Op-Ed: Belief in Magic Won't Help Kentucky's Pension Crisis
I heard an interesting interview recently.
Louisville media personality Terry Meiners interviewed former Governor Steve Beshear regarding his recent book release. Probably the most startling revelation dealt with his belief in magic. As he told Terry, he has a horse named Magic. The former Governor also appears to believe that magic can be used to resolve the thorniest problem our Commonwealth has ever confronted: our pension debt.
There is no financial issue confronting the Commonwealth with such staggering ferocity as our pension debt. Over the past decade, payments to our pension plans have grown from $573 Million to $1.6 Billion annually. This represents going from 5.4 percent of the Commonwealth’s annual budget to 13.8 percent. Many attempts at reform over the past decade have been made but none have been enough to stop the financial tsunami that is now upon us.
In 2013, as a freshman senator, I worked closely with Senate Majority Leader Damon Thayer and Governor Beshear to help pass Senate Bill 2, the most sweeping pension reform the Commonwealth has ever seen. However, due to pressure from the House and as with attempts before, it was not sufficient to stem the financial tide.
You can imagine my disappointment when I heard former Governor Beshear, who knows full well the details as to why we are in this mess, trying to downplay the nature of the pension problem saying, “...this is a game.” His rhetoric is an attempt to turn this most urgent problem into a partisan whirlwind. I can assure you that there is nothing less partisan than our pension debt, and an unfunded liability in excess of $45 billion that falls to all taxpayers is not a game.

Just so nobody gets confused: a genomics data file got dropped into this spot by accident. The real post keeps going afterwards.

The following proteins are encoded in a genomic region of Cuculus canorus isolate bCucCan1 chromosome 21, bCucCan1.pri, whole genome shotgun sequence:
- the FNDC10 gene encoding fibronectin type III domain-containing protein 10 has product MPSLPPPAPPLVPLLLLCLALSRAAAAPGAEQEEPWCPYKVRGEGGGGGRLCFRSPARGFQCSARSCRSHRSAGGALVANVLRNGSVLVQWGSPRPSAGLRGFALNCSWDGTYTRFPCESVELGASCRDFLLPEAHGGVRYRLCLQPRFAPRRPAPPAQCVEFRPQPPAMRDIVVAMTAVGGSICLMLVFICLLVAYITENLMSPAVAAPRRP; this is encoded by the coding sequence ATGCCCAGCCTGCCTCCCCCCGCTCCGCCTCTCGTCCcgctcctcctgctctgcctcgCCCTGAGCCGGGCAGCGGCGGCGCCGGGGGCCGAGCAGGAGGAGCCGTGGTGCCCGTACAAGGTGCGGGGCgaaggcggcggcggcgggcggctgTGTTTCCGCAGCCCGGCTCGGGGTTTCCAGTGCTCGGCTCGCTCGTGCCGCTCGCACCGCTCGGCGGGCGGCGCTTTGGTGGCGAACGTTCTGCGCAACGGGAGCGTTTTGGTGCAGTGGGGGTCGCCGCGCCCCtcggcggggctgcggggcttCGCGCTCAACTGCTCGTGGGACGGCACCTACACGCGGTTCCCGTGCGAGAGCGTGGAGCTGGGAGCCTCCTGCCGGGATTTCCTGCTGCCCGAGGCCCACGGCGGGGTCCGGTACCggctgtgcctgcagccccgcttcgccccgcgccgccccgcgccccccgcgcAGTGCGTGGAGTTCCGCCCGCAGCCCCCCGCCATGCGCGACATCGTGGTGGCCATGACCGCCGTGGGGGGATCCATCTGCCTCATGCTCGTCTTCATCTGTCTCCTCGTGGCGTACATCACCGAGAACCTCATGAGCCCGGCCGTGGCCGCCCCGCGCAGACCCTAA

Given his rhetoric, I feel compelled to give a refresher course of how we have arrived at this problem: We know that over 20 percent of the unfunded liability is related to budgets that were recommended by governors and approved by general assemblies that did not fully fund the Commonwealth’s required contribution. The total dollar amount of the underfunding of the Commonwealth’s pensions was $3.74 billion. Of that amount, Governor Beshear authored budgets that underfunded $3.26 billion or 87 percent of the total problem.
Further, we know that nearly 25 percent of the unfunded liability is due to faulty assumptions on payroll growth. Those assumptions were set by an actuarial firm and then approved by a board that was comprised of many members appointed by Governor Beshear. Those appointees included his own Personnel Secretary who is now in federal prison (remember, he pleaded guilty to accepting bribes and illegally contributing to campaigns including the campaign of now-Attorney General Andy Beshear). How could the governor’s personnel manager not know to stop and ask why payroll numbers were incorrect?
One can only surmise that he was shielding the governor from tough choices. Or maybe he, too, believed that the magic money tree would fix the problem.
Written by Sen. Chris McDaniel, a Republican from Taylor Mill, serving his second term in the Kentucky State Senate